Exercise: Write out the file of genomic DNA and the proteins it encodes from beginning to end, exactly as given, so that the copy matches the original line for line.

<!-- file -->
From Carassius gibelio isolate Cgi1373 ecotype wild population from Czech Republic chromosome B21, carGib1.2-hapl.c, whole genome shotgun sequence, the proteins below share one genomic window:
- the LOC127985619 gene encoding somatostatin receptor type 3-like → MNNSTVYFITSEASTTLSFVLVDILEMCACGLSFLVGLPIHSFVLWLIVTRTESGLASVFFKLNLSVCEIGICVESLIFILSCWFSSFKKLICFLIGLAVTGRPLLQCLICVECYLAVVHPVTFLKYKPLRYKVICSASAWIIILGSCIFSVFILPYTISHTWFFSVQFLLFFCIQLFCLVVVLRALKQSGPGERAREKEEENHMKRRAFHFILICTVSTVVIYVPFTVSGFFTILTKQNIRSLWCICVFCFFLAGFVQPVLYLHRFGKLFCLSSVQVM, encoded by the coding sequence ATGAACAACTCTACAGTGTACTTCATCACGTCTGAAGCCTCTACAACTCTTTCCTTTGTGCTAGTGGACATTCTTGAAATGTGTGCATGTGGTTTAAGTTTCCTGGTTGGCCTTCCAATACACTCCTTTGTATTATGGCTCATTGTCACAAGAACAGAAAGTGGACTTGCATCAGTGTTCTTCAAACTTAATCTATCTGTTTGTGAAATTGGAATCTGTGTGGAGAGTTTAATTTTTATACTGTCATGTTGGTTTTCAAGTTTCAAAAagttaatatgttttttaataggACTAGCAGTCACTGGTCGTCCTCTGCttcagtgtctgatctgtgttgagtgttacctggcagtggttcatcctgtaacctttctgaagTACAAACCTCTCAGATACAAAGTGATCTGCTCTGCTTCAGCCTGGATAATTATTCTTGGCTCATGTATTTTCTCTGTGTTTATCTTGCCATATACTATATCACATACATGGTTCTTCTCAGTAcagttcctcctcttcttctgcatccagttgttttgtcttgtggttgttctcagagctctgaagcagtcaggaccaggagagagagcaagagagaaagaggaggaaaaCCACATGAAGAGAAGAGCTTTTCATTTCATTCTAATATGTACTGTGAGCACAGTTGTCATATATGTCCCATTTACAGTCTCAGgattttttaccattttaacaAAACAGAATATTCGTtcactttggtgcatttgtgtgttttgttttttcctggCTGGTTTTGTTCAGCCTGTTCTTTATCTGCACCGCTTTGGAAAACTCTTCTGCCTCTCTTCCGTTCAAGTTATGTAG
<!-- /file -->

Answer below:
From Carassius gibelio isolate Cgi1373 ecotype wild population from Czech Republic chromosome B21, carGib1.2-hapl.c, whole genome shotgun sequence, the proteins below share one genomic window:
- the LOC127985619 gene encoding somatostatin receptor type 3-like → MNNSTVYFITSEASTTLSFVLVDILEMCACGLSFLVGLPIHSFVLWLIVTRTESGLASVFFKLNLSVCEIGICVESLIFILSCWFSSFKKLICFLIGLAVTGRPLLQCLICVECYLAVVHPVTFLKYKPLRYKVICSASAWIIILGSCIFSVFILPYTISHTWFFSVQFLLFFCIQLFCLVVVLRALKQSGPGERAREKEEENHMKRRAFHFILICTVSTVVIYVPFTVSGFFTILTKQNIRSLWCICVFCFFLAGFVQPVLYLHRFGKLFCLSSVQVM, encoded by the coding sequence ATGAACAACTCTACAGTGTACTTCATCACGTCTGAAGCCTCTACAACTCTTTCCTTTGTGCTAGTGGACATTCTTGAAATGTGTGCATGTGGTTTAAGTTTCCTGGTTGGCCTTCCAATACACTCCTTTGTATTATGGCTCATTGTCACAAGAACAGAAAGTGGACTTGCATCAGTGTTCTTCAAACTTAATCTATCTGTTTGTGAAATTGGAATCTGTGTGGAGAGTTTAATTTTTATACTGTCATGTTGGTTTTCAAGTTTCAAAAagttaatatgttttttaataggACTAGCAGTCACTGGTCGTCCTCTGCttcagtgtctgatctgtgttgagtgttacctggcagtggttcatcctgtaacctttctgaagTACAAACCTCTCAGATACAAAGTGATCTGCTCTGCTTCAGCCTGGATAATTATTCTTGGCTCATGTATTTTCTCTGTGTTTATCTTGCCATATACTATATCACATACATGGTTCTTCTCAGTAcagttcctcctcttcttctgcatccagttgttttgtcttgtggttgttctcagagctctgaagcagtcaggaccaggagagagagcaagagagaaagaggaggaaaaCCACATGAAGAGAAGAGCTTTTCATTTCATTCTAATATGTACTGTGAGCACAGTTGTCATATATGTCCCATTTACAGTCTCAGgattttttaccattttaacaAAACAGAATATTCGTtcactttggtgcatttgtgtgttttgttttttcctggCTGGTTTTGTTCAGCCTGTTCTTTATCTGCACCGCTTTGGAAAACTCTTCTGCCTCTCTTCCGTTCAAGTTATGTAG